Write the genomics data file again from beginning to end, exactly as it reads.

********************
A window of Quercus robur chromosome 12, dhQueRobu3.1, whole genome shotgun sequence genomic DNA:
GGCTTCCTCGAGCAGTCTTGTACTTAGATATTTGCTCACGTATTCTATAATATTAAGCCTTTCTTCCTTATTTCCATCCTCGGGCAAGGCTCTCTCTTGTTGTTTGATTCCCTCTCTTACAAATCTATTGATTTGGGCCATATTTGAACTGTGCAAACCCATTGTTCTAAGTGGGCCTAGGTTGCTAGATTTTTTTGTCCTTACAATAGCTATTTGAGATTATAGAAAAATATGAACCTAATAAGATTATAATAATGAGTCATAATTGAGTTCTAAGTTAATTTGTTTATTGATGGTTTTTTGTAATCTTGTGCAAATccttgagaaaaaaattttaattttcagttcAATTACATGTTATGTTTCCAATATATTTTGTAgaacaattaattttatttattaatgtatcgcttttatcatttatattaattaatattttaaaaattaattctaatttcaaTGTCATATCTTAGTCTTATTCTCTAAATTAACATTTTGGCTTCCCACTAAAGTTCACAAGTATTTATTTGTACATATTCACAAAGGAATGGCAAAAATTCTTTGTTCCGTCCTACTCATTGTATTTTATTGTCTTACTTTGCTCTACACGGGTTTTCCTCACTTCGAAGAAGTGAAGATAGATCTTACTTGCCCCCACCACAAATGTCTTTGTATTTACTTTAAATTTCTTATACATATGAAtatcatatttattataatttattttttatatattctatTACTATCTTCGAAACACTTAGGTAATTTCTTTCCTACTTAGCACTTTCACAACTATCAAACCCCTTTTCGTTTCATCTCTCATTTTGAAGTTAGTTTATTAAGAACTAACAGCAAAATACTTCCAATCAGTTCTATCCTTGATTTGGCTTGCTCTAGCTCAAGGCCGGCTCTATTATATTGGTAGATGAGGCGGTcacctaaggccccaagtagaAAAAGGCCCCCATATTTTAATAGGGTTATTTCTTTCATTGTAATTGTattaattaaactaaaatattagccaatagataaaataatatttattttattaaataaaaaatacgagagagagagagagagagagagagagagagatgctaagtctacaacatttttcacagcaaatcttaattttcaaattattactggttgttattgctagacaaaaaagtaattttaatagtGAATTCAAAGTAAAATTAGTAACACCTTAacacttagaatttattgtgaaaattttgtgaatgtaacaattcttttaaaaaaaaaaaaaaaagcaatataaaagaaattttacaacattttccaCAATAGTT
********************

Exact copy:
A window of Quercus robur chromosome 12, dhQueRobu3.1, whole genome shotgun sequence genomic DNA:
GGCTTCCTCGAGCAGTCTTGTACTTAGATATTTGCTCACGTATTCTATAATATTAAGCCTTTCTTCCTTATTTCCATCCTCGGGCAAGGCTCTCTCTTGTTGTTTGATTCCCTCTCTTACAAATCTATTGATTTGGGCCATATTTGAACTGTGCAAACCCATTGTTCTAAGTGGGCCTAGGTTGCTAGATTTTTTTGTCCTTACAATAGCTATTTGAGATTATAGAAAAATATGAACCTAATAAGATTATAATAATGAGTCATAATTGAGTTCTAAGTTAATTTGTTTATTGATGGTTTTTTGTAATCTTGTGCAAATccttgagaaaaaaattttaattttcagttcAATTACATGTTATGTTTCCAATATATTTTGTAgaacaattaattttatttattaatgtatcgcttttatcatttatattaattaatattttaaaaattaattctaatttcaaTGTCATATCTTAGTCTTATTCTCTAAATTAACATTTTGGCTTCCCACTAAAGTTCACAAGTATTTATTTGTACATATTCACAAAGGAATGGCAAAAATTCTTTGTTCCGTCCTACTCATTGTATTTTATTGTCTTACTTTGCTCTACACGGGTTTTCCTCACTTCGAAGAAGTGAAGATAGATCTTACTTGCCCCCACCACAAATGTCTTTGTATTTACTTTAAATTTCTTATACATATGAAtatcatatttattataatttattttttatatattctatTACTATCTTCGAAACACTTAGGTAATTTCTTTCCTACTTAGCACTTTCACAACTATCAAACCCCTTTTCGTTTCATCTCTCATTTTGAAGTTAGTTTATTAAGAACTAACAGCAAAATACTTCCAATCAGTTCTATCCTTGATTTGGCTTGCTCTAGCTCAAGGCCGGCTCTATTATATTGGTAGATGAGGCGGTcacctaaggccccaagtagaAAAAGGCCCCCATATTTTAATAGGGTTATTTCTTTCATTGTAATTGTattaattaaactaaaatattagccaatagataaaataatatttattttattaaataaaaaatacgagagagagagagagagagagagagagagagatgctaagtctacaacatttttcacagcaaatcttaattttcaaattattactggttgttattgctagacaaaaaagtaattttaatagtGAATTCAAAGTAAAATTAGTAACACCTTAacacttagaatttattgtgaaaattttgtgaatgtaacaattcttttaaaaaaaaaaaaaaaagcaatataaaagaaattttacaacattttccaCAATAGTT